My daughter has a pet plant, Vivaldi. He’s a succulent, and a nice, bushy one, too. But it wasn’t always that way for Vivaldi. When she first brought him home from the nursery, she was given special soil and instructions to “be careful not to overwater a succulent.”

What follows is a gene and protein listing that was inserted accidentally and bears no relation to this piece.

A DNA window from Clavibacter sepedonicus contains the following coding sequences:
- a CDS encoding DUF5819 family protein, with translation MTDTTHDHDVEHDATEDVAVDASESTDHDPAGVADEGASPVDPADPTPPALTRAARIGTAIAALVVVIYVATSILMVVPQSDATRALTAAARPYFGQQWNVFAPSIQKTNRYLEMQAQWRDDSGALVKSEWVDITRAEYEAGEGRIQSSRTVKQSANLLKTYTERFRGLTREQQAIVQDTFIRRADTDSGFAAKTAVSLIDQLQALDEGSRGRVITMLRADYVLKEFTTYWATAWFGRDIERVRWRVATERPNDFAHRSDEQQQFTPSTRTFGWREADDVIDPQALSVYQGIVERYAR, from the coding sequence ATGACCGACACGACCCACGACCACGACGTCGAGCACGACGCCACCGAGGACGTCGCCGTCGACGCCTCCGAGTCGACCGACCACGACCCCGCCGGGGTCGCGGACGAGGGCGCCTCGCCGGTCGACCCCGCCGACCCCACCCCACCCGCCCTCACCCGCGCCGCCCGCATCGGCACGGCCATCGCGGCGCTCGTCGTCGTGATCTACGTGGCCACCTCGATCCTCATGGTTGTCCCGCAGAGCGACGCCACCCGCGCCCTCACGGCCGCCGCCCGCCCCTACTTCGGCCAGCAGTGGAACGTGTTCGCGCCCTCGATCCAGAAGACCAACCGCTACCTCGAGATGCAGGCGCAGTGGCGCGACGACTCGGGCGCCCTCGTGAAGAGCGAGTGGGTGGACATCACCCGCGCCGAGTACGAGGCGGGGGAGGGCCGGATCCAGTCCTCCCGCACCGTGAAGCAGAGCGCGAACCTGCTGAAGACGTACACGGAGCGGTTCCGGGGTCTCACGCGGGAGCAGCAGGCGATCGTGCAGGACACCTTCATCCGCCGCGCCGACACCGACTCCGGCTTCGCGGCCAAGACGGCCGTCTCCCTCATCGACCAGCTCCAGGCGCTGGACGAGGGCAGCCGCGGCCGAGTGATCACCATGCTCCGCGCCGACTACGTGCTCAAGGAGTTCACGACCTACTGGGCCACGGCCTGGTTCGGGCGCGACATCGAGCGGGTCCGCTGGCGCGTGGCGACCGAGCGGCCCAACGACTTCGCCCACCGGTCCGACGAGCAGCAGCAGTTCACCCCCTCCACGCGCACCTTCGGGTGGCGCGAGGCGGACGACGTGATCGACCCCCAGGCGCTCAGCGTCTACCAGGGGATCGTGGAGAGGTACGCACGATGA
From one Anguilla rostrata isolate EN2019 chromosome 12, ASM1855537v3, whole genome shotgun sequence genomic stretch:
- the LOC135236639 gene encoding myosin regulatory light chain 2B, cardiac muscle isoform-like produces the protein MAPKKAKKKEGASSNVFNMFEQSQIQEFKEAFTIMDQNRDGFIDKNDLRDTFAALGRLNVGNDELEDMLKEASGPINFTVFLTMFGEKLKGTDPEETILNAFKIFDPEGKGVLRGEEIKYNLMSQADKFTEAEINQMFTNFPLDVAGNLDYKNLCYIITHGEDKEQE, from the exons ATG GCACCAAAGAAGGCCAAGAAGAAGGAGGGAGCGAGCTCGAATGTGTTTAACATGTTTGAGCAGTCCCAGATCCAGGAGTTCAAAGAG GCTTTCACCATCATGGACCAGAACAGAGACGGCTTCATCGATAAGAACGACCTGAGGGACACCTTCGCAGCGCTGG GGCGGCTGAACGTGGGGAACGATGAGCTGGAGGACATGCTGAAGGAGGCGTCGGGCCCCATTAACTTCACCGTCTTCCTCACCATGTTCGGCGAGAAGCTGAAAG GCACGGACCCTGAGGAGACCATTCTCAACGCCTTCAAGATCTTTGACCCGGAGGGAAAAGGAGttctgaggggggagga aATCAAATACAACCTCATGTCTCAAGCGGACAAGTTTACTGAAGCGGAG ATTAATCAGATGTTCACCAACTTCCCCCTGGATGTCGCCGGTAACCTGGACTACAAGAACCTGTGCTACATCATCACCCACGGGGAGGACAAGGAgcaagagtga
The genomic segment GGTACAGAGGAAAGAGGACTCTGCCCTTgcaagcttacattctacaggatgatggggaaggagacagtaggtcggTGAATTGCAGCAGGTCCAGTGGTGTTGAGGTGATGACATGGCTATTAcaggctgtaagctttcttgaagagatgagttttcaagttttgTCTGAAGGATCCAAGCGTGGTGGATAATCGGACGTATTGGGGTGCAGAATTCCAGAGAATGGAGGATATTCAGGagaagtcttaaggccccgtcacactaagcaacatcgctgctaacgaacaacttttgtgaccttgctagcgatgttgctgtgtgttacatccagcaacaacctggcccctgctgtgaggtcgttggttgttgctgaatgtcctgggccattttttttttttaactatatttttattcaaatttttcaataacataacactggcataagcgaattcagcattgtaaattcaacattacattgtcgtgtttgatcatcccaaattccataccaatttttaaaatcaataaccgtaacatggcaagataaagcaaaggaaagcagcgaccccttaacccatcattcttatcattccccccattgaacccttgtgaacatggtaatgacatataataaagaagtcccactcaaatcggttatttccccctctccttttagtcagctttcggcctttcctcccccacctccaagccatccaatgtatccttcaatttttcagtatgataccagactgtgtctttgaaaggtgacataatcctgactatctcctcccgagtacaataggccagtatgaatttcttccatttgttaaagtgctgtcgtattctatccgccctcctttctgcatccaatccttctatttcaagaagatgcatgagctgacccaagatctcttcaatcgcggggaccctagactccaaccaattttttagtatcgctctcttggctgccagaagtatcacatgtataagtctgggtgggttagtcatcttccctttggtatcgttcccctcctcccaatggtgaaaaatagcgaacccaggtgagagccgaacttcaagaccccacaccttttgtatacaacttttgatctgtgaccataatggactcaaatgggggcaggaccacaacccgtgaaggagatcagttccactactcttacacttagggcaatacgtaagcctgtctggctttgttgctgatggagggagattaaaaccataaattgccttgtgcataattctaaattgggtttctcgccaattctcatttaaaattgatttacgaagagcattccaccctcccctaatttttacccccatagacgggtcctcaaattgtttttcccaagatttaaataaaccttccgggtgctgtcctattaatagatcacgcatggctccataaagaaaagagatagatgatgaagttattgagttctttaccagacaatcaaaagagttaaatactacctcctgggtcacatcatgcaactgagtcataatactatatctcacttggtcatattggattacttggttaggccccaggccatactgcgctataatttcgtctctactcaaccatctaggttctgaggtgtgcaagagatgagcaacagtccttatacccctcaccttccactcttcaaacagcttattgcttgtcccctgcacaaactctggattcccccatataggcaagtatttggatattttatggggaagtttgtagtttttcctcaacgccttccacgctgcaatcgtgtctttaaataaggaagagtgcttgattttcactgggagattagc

One of the prevailing myths in North America’s mourning-avoidant culture is that within a relatively brief time after a loved one dies, we will want and receive closure. Living in liminal space and profound pain, we yearn to end such grief, to lose the sense that we’re on the bridge to nowhere. After our 25-year-old daughter Krista died while volunteering in Bolivia, as parents we heard the term often.